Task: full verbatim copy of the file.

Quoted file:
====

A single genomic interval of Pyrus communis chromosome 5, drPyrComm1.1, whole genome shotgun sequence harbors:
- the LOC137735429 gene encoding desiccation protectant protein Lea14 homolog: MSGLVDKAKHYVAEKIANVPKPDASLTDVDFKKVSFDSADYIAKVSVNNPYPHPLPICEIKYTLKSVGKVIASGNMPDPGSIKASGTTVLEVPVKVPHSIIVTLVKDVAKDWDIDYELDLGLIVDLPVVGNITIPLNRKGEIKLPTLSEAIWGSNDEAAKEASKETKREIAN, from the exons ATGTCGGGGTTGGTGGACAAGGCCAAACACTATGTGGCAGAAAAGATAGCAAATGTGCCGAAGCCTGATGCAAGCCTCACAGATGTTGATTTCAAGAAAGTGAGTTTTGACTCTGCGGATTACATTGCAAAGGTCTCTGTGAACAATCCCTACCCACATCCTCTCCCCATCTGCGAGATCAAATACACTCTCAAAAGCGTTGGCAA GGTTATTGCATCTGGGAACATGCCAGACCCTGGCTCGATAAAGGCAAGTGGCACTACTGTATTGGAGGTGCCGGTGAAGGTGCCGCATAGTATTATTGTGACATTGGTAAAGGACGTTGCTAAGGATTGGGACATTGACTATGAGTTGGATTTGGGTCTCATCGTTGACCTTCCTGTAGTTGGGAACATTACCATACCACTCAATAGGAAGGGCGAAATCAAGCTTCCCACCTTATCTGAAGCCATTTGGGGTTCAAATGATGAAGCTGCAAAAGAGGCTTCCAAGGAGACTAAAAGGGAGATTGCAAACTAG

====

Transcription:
A single genomic interval of Pyrus communis chromosome 5, drPyrComm1.1, whole genome shotgun sequence harbors:
- the LOC137735429 gene encoding desiccation protectant protein Lea14 homolog: MSGLVDKAKHYVAEKIANVPKPDASLTDVDFKKVSFDSADYIAKVSVNNPYPHPLPICEIKYTLKSVGKVIASGNMPDPGSIKASGTTVLEVPVKVPHSIIVTLVKDVAKDWDIDYELDLGLIVDLPVVGNITIPLNRKGEIKLPTLSEAIWGSNDEAAKEASKETKREIAN, from the exons ATGTCGGGGTTGGTGGACAAGGCCAAACACTATGTGGCAGAAAAGATAGCAAATGTGCCGAAGCCTGATGCAAGCCTCACAGATGTTGATTTCAAGAAAGTGAGTTTTGACTCTGCGGATTACATTGCAAAGGTCTCTGTGAACAATCCCTACCCACATCCTCTCCCCATCTGCGAGATCAAATACACTCTCAAAAGCGTTGGCAA GGTTATTGCATCTGGGAACATGCCAGACCCTGGCTCGATAAAGGCAAGTGGCACTACTGTATTGGAGGTGCCGGTGAAGGTGCCGCATAGTATTATTGTGACATTGGTAAAGGACGTTGCTAAGGATTGGGACATTGACTATGAGTTGGATTTGGGTCTCATCGTTGACCTTCCTGTAGTTGGGAACATTACCATACCACTCAATAGGAAGGGCGAAATCAAGCTTCCCACCTTATCTGAAGCCATTTGGGGTTCAAATGATGAAGCTGCAAAAGAGGCTTCCAAGGAGACTAAAAGGGAGATTGCAAACTAG